Vitamin B: How To Use It For Your Benefit
Vitamin B is the collective name of a group of eight water-soluble vitamins. Some of the most important being Vitamin B12, B6, and B9 (folic acid). They are a family of vitamins belonging to the group water-soluble vitamins.
If you are looking for a specific B vitamin, I recommend you use the expanded toc to find it.
Table of Contents
Why Do We Need Vitamin B
B vitamins are involved in the processing of carbohydrates and fats for energy production.
The B vitamins are vital for neural function ◳, especially vitamins B6, B12, and folate.
We need vitamin B for the metabolism of cells and the formation of blood cells. The body needs vitamin B for protein metabolism.
Vitamin B ensures that new cells and red blood cells can be formed, which in turn reduces the risk of anemia.
Vitamin B Deficiency
Vitamin B deficiency is associated with anxiety ◳, malaise, and depression.
Vitamin B deficiency is relatively common and can affect anyone. Especially the elderly, pregnant, and vegans are people that are at risk for developing a vitamin B deficiency.
It can take several years before symptoms of vitamin B deficiency are noticing. That is why you must contact your physician if you suspect that you are at risk.
All Our Articles On Vitamin B
Below you will find information about all B Vitamins.
Biotin (Vitamin B7)
Biotin is necessary for the metabolism of protein, fats, and carbohydrates. Learn more about biotin in What Is Biotin & What Foods Can I Find It In?
Deficiency can lead to muscle pain, heart problems, anemia, and depression. See what kind of benefit biotin has in Biotin: One Research-Backed Benefit
Inositol (Vitamin B8)
Inositol works together with choline, vitamin B6 and taurine to break down fat in the body. You can find more information in What Is Inositol?
It can also positively affect the neurotransmitters in your brain. See more about in Inositol: One Research-Backed Benefit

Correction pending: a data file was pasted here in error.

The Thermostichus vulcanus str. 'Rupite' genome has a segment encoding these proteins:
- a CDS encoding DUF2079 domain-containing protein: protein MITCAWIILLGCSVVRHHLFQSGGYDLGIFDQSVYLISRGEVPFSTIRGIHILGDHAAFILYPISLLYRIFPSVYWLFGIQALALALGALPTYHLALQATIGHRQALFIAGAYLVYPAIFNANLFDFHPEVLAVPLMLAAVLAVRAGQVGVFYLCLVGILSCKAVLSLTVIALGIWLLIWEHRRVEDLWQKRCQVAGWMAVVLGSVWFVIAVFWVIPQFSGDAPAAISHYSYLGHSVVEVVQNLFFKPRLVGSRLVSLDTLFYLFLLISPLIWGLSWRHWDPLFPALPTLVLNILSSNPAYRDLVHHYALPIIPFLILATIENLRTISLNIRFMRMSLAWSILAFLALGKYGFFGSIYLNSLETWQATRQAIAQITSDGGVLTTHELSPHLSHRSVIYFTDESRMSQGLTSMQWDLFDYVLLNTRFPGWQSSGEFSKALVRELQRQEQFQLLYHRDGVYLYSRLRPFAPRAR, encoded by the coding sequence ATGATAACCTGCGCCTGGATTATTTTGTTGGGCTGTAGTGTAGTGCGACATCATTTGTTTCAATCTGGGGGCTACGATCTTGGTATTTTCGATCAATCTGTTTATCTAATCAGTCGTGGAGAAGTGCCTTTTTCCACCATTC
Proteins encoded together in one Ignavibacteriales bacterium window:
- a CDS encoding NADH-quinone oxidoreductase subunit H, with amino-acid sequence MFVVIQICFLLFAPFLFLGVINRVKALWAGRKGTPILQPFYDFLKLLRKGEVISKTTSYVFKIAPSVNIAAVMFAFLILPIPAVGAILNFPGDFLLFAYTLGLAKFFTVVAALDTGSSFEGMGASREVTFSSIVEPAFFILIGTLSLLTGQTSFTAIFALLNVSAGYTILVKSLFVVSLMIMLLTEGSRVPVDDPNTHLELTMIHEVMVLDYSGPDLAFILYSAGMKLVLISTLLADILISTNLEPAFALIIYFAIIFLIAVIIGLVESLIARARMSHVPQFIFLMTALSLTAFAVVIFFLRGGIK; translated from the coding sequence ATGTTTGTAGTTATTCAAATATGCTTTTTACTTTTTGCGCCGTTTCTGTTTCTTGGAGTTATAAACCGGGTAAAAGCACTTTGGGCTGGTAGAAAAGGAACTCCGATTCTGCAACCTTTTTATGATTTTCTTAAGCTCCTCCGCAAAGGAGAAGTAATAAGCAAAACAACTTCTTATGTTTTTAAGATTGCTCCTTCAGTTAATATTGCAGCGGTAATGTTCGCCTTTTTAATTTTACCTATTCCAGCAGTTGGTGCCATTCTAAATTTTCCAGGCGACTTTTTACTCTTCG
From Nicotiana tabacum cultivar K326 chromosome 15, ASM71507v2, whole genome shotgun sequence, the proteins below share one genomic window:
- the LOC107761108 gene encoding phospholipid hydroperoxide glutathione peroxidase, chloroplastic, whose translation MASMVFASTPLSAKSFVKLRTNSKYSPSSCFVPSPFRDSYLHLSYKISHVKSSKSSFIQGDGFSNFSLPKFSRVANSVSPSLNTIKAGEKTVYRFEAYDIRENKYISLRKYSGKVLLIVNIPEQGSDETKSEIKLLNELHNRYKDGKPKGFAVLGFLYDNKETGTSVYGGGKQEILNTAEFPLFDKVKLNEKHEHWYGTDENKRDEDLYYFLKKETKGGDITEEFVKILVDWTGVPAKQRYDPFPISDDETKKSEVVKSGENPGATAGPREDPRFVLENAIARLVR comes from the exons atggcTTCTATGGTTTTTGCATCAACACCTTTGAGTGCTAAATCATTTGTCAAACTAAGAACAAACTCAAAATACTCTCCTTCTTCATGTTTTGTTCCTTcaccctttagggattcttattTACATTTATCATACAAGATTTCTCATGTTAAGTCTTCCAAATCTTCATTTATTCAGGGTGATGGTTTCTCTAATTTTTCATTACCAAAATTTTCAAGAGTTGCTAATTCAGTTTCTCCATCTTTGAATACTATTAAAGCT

Niacin (Vitamin B3)
Hundreds of enzymes in the body require niacin. Niacin is needed to break down fats, carbohydrates, and protein. Find out more about niacin in What Is Niacin & What Foods Can I Find It In?
Niacin helps keep the nervous system functioning and the skin healthy. Niacin has many health benefits but also a side-effect. See them in Niacin: 9 Research-Backed Benefits & One Side-Effect
Pantothenic acid (Vitamin B5)
Pantothenic acid makes coenzyme A in your body. See more information about it and the research behind it in What Is Pantothenic Acid & What Foods Can I Find It In?
It’s necessary for energy production and the formation of hormones. Pantothenic acid also helps to break down fats, and in other metabolic functions. You can read about the benefits of pantothenic acid in Pantothenic acid: 6 Research-Backed Benefits
Riboflavin (Vitamin B2)
Riboflavin is a vital compound of a healthy diet and is widely distributed in animal and vegetable foods. One problem is that ultraviolet, UV, light can destroy riboflavin.
Learn more about riboflavin in What Is Riboflavin & What Foods Can I Find It In?
Riboflavin possesses many health benefits. If you are interested in knowing more about them, you can go to Riboflavin: 11 Research-Backed Benefits and check them out.
Thiamin (Vitamin B1)
Thiamin functions in the body in the form of thiamin pyrophosphate. Read more about thiamin in What Is Thiamin & What Foods Can I Find It In?
The requirement for thiamin directly correlates with carbohydrate intake. You can find benefits of thiamin in Thiamin: 5 Research-Backed Benefits
Vitamin B6 is widely studied for its role in disease prevention. You can find more information in What Is Vitamin B6 & What Foods Can I Find It In?
Older adults need more vitamin B6 than younger adults to reduce high plasma homocysteine levels. You can read about more benefits in Vitamin B6: 9 Research-Backed Benefits
Vitamin B12 is needed for the body to be able to form red blood cells. If you have too little B12, you might get anemia.
You can find more information about vitamin B12 in What Is Vitamin B12 & What Foods Can I Find It In?
Vitamin B12 is synthesized from bacteria and is found only in animal foods such as meats, milk and milk products, and eggs.
Look at all the benefits of vitamin B12 in Vitamin B12: 6 Research-Backed Benefits
Added Vitamin B12
Vitamin B12 is often added to fortified foods and found in dietary supplements. It’s a synthetic form of vitamin B12.
Read more about added vitamin B12 in What Is Added Vitamin B12 & What Foods Can I Find It In?
Folate And Folic Acid, (Vitamin B9)
Vitamin B9 is called folic acid, folate, or folinic acid. Together, they are commonly called just folate.
Folate is a water-soluble vitamin, which is vital for the formation of proteins and normal cell division.
Check out information about all folates, their benefits, side-effects, and the research behind them in Folates: How To Use Them For Your Benefit